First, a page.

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An Introduction to Bella Wallis

What would your say to your favourite character if you had the chance? If you had ten minutes to grill them on their tastes, their hobbies, their way of life? We asked Brian Thompson, creator of the well-loved character Bella Wallis to interview her!

Bella Wallis is a glamorous widow with a secret identity: in an office buried deep within the dodgy backstreets of Victorian London, she writes sensationalist novels exposing the scoundrels that litter high society under the pen name Henry Ellis Margam.

With dodgy deals, scheming aristocrats and stolen kisses behind closed doors, prize-winning author Brian Thompson has created a woman incomparable in her wit and charm.

Over to Brian:

1. Sensationalist novels – good or bad?

Bella: Sensationalist novels are hardly great literature. I don’t say my books come without effort, but they are really no more than entertainments. And all the better for it, perhaps.

2. Captain Quigley or Billy Murch?

In a balloon debate about who to throw out first, Percy Quigley or Billy Murch, I would of course throw out Murch, not because I like him least but for my absolute faith in his versatility. Billy would glide several miles and land on the waters of a lake like a migrating swan. The Captain, by contrast, would fall as straight and true as a Christmas pudding flung down a factory chimney.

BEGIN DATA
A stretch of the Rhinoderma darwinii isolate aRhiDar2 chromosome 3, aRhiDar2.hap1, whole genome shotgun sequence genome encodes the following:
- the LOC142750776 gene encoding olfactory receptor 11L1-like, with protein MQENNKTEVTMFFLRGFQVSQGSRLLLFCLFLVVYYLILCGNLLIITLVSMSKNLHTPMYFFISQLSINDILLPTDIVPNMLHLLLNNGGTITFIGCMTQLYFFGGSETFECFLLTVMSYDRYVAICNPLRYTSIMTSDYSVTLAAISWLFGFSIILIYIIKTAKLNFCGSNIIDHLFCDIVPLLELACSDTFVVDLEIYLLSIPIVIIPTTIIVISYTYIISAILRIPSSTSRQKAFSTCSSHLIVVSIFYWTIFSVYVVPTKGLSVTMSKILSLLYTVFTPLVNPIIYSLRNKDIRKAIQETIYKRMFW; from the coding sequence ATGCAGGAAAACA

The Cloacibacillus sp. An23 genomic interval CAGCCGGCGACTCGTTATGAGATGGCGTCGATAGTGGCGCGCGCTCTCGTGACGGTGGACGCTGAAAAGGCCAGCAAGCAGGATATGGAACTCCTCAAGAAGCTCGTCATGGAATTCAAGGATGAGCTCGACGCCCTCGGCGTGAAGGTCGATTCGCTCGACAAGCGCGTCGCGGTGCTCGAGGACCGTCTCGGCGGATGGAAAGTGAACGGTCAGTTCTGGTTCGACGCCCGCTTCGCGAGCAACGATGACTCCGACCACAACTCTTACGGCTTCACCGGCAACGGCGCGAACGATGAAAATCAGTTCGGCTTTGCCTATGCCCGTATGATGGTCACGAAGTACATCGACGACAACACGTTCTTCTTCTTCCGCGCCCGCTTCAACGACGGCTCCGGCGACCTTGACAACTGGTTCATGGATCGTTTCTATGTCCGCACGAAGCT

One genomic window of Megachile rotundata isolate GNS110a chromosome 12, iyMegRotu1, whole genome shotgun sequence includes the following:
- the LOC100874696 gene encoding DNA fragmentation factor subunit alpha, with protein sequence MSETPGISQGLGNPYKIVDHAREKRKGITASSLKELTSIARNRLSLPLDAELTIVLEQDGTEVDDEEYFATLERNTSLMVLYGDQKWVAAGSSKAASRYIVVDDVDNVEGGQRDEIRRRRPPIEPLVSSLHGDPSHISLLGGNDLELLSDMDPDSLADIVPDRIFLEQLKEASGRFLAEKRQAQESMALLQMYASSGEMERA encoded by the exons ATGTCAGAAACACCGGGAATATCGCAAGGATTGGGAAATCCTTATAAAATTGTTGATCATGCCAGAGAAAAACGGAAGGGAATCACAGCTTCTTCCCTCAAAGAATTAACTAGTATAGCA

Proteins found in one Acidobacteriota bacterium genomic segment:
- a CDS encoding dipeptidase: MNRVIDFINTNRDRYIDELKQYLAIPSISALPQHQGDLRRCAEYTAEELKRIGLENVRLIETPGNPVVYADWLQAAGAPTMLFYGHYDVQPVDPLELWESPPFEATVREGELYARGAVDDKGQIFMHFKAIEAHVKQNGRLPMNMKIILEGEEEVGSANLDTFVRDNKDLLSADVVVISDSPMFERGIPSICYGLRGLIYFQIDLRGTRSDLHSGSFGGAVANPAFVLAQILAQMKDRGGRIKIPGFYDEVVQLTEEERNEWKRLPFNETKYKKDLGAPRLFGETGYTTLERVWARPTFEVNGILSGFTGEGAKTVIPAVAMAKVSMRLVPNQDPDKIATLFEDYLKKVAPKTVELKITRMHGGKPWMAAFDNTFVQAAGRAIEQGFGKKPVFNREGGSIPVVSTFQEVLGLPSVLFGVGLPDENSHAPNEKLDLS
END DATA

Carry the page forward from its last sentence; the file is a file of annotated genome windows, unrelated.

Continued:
3. What is your best trait?

My best trait is bringing men – both good and bad – up to the mark.

4. And your worst trait?

My worst trait is, I am told, smoking. Tennyson smokes.

5. What is your favourite clue that has started one of your novels?

In The Captain’s Table Mary Skillane nearly faints away at the mere mention of Robert Judd’s name. This happens far more frequently than many people suppose. I was once at Lady Cornford’s when a very blithe young man happened to mention he had called his horse Adriana. At which the contessa Montalban did everything except jump out of the window. These are excellent clues.

6. What would you save if your house were on fire?

If the house were on fire I would save the manuscript of whatever book I was writing and a photograph of Philip Westland wherein he looks liker an arctic explorer, but actually taken outside a hotel at Ramsgate one snowy Christmas Eve. He was in such a filthy temper.

7. Town or country?

Like many Londoners, I adore the country, provided inns and post offices and railway stations remain firmly in view.

8. Social gathering or a quiet night in?

I enjoy dressing up for dinner parties and the like and the chance to collect (see above) the human interest stories they provide. However, I am by nature more solitary. Coached by Mrs Venn, I am a great believer in the idea of Tom Tiddler’s Ground.

9. Who would you invite to your imaginary dinner party?

The guest of honour at any dinner party of mine would be, without question, Thackeray. I could tolerate D’Israeli for an hour or so, if it could be arranged that he was called away for a division in the House of Commons. Then: Tom Cribb, the boxer; the great soldier Sir Charles Napier; the great courtesan Harriet Wilson; the Countess d’Orsay; and finally, to throw a net of commonsense over the entire table, my beloved friend, Hannah Bardsoe.

10. Is there anything from your past you would like to change?

Perhaps I might have loved my father less when a child.

11. What is your pet hate?

I detest artichokes and water-colourists.


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